Isotope dating mount st helens
The Public Broadcasting Service (PBS) recently ran the story “1.8 million-year-old skull may revise understanding of human evolution.” Since the skull was unearthed in a medieval ninth century A. village in the former Soviet Republic of Georgia known as Dmanisi, the obvious question centers on the validity of the million year radiometric dating of the skull found within the same geological stratum as the medieval ninth century A. Without question, the theory of evolution from a single cell to a sophisticated carnivore demands millions and billions of years−not thousands of years. What’s driving the demand for millions of years dating; is it science or is it theory?
Sir John Herschel (1792-1871), a nineteenth century Victorian elitist, argued for “many thousand millions of years” for the age of the earth; an argument that paralleled the then popular uniformitarian theory advanced by the English geologist Charles Lyle.Radiometric dating is a process of measuring radioactive isotope decay rates of unstable atoms that loses energy by emitting radiation.The chemical element Argon (Ar) formed from the radioactive isotope Potassium-40 (U) are the most common types of elements studied in rocks for the radiometric dating of the rock.The use of Carbon dating is now recognized as too inaccurate and unreliable.Use of the radioactive decay of Uranium to Lead was first published in 1907 by radiochemist Bertram Boltwood (1879-1927) to measure the age of rocks.Boltwood’s first rock measurements estimated an age of the Earth at 400 to 2200 million years old.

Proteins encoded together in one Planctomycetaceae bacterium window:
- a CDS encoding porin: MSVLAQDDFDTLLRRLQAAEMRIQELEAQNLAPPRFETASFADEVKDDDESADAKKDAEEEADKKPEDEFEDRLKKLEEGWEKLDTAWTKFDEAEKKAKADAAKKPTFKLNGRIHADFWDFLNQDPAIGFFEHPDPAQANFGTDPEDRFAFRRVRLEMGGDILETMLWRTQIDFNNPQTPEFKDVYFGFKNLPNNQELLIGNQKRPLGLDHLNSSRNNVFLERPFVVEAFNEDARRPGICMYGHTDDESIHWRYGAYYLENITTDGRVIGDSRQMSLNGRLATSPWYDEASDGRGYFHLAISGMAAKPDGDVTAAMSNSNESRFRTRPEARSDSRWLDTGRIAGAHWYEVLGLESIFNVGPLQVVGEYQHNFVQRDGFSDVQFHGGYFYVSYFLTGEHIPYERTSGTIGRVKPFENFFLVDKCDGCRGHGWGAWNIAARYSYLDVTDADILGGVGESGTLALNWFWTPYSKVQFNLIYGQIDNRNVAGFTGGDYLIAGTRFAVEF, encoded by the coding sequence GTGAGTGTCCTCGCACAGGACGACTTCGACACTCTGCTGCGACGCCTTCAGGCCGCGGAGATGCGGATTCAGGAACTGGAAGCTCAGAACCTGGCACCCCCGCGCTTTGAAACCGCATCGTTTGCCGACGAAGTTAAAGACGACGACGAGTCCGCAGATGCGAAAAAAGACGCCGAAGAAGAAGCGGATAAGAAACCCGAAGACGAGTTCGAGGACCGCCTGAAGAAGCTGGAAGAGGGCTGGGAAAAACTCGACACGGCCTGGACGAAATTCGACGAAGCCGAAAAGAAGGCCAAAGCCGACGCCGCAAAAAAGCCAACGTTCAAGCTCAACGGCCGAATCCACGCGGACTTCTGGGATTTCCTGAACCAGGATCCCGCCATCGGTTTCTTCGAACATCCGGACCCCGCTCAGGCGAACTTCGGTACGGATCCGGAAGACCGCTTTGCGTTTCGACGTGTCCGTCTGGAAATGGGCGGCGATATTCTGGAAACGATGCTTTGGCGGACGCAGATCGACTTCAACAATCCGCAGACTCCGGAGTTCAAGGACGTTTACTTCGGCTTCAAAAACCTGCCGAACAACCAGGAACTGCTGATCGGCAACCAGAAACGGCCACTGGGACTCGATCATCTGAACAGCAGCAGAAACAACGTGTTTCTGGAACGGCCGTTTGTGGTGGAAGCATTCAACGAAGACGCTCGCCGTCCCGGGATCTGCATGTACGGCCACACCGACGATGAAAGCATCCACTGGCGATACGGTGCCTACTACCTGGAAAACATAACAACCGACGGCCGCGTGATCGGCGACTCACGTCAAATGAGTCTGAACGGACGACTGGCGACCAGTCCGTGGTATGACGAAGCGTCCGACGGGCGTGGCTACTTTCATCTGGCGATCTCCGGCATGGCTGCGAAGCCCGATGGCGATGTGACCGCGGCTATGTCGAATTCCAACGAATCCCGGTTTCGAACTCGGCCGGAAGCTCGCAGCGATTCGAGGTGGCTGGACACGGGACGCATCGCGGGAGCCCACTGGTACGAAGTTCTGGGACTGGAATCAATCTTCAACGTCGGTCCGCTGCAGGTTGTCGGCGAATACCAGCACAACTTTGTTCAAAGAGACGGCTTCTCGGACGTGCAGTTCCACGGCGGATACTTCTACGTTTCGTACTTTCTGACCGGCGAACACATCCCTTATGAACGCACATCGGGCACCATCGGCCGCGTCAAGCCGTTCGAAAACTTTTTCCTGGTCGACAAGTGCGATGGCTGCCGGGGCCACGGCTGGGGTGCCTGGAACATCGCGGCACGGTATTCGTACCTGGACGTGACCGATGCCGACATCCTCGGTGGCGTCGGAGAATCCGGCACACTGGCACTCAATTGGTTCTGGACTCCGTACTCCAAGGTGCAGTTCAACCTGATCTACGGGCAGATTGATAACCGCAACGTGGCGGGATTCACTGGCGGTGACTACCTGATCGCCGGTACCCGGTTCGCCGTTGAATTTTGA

Since then, other measurements have extended the age of the Earth.
Radiometric dating is not an absolute science since it must be based on assumptions; radiometric dating can only estimate an “apparent age.” As the executive director of the National Center for Science Education, Eugenie Scott, explains in : “If certain assumptions are made about it [radiometric dating], then, it can yield a date which could be called the apparent age.
Herschel’s “many thousand million years” and Lyle’s uniformitarianism shaped the cornerstone of Darwin’s theory.
In the first paragraph of the Introduction in The Origin of Species, Darwin highlighted the centrality of Lyle’s and Herschel’s influence of on his theory: “to throw some light on the origin of species — that mystery of mysteries, as it has been called by one of our greatest philosophers.” Herschel had used this signature phrase, “that mystery of mysteries,” in a letter to Lyle endorsing his Principles of Geology.
A long-age of the Earth is an absolute pre-requisite for the theory of biological evolution.
Based on evidence from radiometric dating, the age of the Earth has been estimated to be approximately 4.5 billion years.